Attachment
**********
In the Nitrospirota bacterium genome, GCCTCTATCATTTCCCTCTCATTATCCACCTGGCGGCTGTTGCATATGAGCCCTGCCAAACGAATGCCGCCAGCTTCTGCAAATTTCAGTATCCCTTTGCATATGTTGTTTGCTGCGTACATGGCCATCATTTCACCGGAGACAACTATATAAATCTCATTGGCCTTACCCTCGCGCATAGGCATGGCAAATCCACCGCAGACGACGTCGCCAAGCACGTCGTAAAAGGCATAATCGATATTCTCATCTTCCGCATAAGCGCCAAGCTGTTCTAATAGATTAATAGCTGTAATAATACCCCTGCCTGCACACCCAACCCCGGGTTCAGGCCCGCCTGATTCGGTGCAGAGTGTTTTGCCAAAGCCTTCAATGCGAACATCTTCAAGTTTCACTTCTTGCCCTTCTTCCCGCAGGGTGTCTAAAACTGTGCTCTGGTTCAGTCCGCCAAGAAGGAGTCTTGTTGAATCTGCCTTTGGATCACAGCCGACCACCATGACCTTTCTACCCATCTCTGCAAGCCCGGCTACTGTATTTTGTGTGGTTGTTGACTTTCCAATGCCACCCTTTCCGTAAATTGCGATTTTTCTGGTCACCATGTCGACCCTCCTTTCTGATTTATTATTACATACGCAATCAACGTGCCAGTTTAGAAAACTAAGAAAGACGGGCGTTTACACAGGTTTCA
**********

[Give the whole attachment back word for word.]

In the Nitrospirota bacterium genome, GCCTCTATCATTTCCCTCTCATTATCCACCTGGCGGCTGTTGCATATGAGCCCTGCCAAACGAATGCCGCCAGCTTCTGCAAATTTCAGTATCCCTTTGCATATGTTGTTTGCTGCGTACATGGCCATCATTTCACCGGAGACAACTATATAAATCTCATTGGCCTTACCCTCGCGCATAGGCATGGCAAATCCACCGCAGACGACGTCGCCAAGCACGTCGTAAAAGGCATAATCGATATTCTCATCTTCCGCATAAGCGCCAAGCTGTTCTAATAGATTAATAGCTGTAATAATACCCCTGCCTGCACACCCAACCCCGGGTTCAGGCCCGCCTGATTCGGTGCAGAGTGTTTTGCCAAAGCCTTCAATGCGAACATCTTCAAGTTTCACTTCTTGCCCTTCTTCCCGCAGGGTGTCTAAAACTGTGCTCTGGTTCAGTCCGCCAAGAAGGAGTCTTGTTGAATCTGCCTTTGGATCACAGCCGACCACCATGACCTTTCTACCCATCTCTGCAAGCCCGGCTACTGTATTTTGTGTGGTTGTTGACTTTCCAATGCCACCCTTTCCGTAAATTGCGATTTTTCTGGTCACCATGTCGACCCTCCTTTCTGATTTATTATTACATACGCAATCAACGTGCCAGTTTAGAAAACTAAGAAAGACGGGCGTTTACACAGGTTTCA